The 1967 Minnesota State Act Against Discrimination consolidated and strengthened existing anti-discrimination laws and created a new state Department of Human Rights. It was sponsored by conservatives in the legislature (party designation was banned at the time) and supported by other prominent conservatives, including Gov. Harold Levander, future U.S. Sen. David Durenberger, and future federal judge Robert Renner. The law, which forbade discrimination based on race, color, creed, religion and national origin, had support from both political parties and passed easily. The inclusion of gay rights was not considered – nor was the category of sex added until 1969.
In the 1973 legislative session DFL senate majority leader Nicholas Coleman, on his own and without notice, proposed to amend the law to add people of “homosexual orientation” to those protected. His amendment narrowly passed the senate but was removed in conference with the House of Representatives. However, the categories marital status, status with respect to public assistance and disability were added that year. The law’s name was also changed to the Minnesota Human Rights Act (MHRA).In the 1975 legislative session Coleman re-introduced the gay rights (“affectional preference” in this version) amendment to the MHRA that had failed in 1973. This time it got a vote first in the House and lost there 68-51. Coleman then withdrew his Senate bill. Factors in this loss were divisions in the gay community and radical demonstrations in the capitol that repelled some legislators.Sen. Allan Spear, elected in 1972, worked only behind the scenes on the 1973 and 1975 bills, but he took a more active and public role after coming out as gay in December 1974. He was the first Minnesota legislator to do so. In 1977 Spear took over as chief sponsor of the MHRA gay rights amendment, which was defeated again.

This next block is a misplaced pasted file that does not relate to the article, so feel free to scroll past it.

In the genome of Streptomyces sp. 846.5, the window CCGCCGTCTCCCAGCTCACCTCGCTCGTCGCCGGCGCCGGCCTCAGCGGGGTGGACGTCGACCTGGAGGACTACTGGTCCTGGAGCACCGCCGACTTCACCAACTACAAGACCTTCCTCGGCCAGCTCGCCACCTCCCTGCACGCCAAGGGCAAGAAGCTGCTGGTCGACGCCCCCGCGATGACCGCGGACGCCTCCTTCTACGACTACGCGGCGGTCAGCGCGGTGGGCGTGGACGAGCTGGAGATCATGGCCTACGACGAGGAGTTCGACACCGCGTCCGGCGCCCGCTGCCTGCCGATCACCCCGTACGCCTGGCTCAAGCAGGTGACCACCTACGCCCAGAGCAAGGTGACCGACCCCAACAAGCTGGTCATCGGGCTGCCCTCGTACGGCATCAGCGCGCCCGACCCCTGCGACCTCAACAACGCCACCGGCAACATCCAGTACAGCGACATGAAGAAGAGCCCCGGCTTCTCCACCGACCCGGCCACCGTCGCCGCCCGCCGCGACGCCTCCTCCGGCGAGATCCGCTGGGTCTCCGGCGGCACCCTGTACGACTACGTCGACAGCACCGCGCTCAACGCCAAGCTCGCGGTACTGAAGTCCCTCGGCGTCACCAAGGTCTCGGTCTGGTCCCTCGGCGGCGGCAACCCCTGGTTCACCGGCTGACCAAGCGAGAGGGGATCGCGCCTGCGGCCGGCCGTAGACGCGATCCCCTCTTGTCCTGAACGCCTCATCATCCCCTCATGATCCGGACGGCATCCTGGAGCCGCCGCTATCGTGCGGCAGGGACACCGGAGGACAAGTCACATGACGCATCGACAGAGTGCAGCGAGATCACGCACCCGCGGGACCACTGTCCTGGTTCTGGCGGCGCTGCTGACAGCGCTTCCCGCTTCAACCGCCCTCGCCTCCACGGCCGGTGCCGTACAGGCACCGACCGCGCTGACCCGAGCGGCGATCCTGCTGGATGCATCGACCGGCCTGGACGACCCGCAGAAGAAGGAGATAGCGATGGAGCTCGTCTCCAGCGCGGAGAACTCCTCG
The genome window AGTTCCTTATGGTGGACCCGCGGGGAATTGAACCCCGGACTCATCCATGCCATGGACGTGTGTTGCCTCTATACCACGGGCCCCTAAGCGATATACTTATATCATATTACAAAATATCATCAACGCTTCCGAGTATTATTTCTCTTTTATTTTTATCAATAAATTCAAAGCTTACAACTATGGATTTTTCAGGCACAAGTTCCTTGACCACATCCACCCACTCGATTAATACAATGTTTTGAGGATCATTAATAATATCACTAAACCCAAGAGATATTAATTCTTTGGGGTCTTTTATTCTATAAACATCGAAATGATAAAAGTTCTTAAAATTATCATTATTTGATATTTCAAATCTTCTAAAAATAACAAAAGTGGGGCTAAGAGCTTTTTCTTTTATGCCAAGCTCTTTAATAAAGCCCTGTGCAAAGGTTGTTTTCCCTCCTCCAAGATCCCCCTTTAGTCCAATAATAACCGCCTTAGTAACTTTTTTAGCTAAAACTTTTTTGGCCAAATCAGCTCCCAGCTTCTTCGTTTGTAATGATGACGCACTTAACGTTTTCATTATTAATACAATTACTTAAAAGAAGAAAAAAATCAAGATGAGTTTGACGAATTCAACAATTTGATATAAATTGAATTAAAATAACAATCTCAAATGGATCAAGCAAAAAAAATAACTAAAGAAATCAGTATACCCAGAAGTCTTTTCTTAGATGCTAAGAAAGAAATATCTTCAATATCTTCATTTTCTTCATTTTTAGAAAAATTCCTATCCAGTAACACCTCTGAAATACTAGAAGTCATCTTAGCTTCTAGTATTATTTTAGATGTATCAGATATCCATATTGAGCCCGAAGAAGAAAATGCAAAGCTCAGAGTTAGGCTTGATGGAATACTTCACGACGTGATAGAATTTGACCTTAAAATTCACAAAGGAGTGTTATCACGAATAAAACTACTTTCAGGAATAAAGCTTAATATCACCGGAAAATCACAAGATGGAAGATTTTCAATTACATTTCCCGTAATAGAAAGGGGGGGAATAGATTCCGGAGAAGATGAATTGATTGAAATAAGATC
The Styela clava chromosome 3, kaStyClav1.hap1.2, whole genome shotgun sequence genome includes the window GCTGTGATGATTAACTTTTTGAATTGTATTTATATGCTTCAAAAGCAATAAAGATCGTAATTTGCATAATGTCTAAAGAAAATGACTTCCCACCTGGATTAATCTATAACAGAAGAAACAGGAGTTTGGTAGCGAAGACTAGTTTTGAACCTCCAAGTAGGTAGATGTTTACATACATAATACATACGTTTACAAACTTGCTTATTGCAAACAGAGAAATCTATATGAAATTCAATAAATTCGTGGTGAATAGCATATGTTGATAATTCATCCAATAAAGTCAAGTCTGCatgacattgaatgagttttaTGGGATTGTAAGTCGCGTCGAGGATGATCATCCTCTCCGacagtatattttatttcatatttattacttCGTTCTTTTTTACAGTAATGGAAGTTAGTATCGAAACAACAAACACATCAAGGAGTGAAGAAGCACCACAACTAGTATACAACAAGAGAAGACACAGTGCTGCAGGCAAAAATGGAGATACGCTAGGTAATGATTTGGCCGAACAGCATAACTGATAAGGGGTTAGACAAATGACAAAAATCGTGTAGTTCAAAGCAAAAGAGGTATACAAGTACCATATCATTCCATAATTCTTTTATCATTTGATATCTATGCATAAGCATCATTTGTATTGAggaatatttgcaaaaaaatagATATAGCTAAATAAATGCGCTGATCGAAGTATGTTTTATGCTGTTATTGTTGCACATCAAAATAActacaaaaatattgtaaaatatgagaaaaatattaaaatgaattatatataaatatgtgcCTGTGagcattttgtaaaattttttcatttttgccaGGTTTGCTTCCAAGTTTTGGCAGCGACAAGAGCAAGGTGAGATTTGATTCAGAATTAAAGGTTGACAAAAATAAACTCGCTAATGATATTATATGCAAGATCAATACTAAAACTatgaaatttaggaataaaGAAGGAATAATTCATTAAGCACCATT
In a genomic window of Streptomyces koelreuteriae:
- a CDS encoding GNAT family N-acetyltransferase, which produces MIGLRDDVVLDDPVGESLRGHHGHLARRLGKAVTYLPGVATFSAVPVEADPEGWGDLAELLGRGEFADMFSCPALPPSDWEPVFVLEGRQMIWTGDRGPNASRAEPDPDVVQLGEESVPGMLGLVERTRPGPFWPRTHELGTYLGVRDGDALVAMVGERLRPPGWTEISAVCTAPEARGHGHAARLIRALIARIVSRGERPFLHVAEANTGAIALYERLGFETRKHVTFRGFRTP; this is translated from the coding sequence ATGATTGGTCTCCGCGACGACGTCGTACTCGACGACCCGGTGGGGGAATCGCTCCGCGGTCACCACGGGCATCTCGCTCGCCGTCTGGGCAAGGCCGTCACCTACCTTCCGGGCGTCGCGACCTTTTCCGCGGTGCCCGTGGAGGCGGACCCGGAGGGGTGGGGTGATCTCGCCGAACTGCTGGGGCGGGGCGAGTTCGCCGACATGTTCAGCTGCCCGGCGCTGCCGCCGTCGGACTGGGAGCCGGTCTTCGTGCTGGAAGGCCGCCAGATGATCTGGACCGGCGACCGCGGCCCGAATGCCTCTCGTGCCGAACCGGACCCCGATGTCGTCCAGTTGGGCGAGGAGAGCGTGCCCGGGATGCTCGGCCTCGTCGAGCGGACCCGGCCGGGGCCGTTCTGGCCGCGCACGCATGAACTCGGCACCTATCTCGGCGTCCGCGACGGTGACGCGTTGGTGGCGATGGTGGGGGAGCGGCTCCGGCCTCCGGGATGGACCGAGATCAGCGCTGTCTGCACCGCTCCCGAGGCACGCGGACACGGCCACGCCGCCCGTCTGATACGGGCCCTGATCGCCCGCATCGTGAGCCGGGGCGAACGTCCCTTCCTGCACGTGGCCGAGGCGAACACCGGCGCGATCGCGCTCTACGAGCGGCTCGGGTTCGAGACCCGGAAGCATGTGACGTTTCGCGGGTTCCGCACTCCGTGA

By now, conservative religious and anti-gay groups had organized effective opposition to gay rights proposals. Then, in the early 1980s, the HIV/AIDS epidemic added an element of fear and condemnation to the gay community generally. Still, in 1980, voters in Minneapolis elected Karen Clark the first openly lesbian member of the state House. In 1983 she and Spear tried again, but their MHRA amendment failed again.
No one introduced gay rights legislation in the sessions 1985 through 1989. In 1990, DFL Gov. Rudy Perpich appointed a Governor’s Task Force on Gay and Lesbian Minnesotans. The resulting report concluded that “gays and lesbians are the targets of considerable discrimination in the State of Minnesota,” including job loss and violence, and recommended that Minnesota “prohibit discrimination against any person because of sexual orientation.” Nevertheless, a gay rights amendment to the MHRA failed in the 1991 legislature.
Its proponents brought up a new version in the 1993 session. A new lobbying group, It’s Time Minnesota, had organized broad popular support for it and enlisted labor unions, businesses, universities, and prominent civic groups like the League of Women Voters. Republican Gov. Arne Carlson had supported the proposed legislation for years. The bill passed in the senate by 37-30, aided by the Senate’s Republican minority leader, Dean Johnson, who made a passionate speech explaining his support (five Republicans voted for it, 13 DFLers opposed.) The bill passed easily in the House, 78-55, and was signed into law on April 2, making Minnesota the eighth state to enact such a statute. Another factor in this success was dogged persistence over more than twenty years.
The revised, 1993 version of the MHRA prohibits discrimination in employment, labor unions, housing, education, public services, government services, credit, business services, and public accommodations because of “race, color, creed, national origin, sex, marital status, disability… (and) sexual orientation…” The categories age, familial status, and status with regard to public assistance appear in only some of the prohibitions. The statute’s definition of sexual orientation includes transgender people through the language, “having or being perceived as having a self-image or identity not traditionally associated with one’s biological maleness or femaleness.”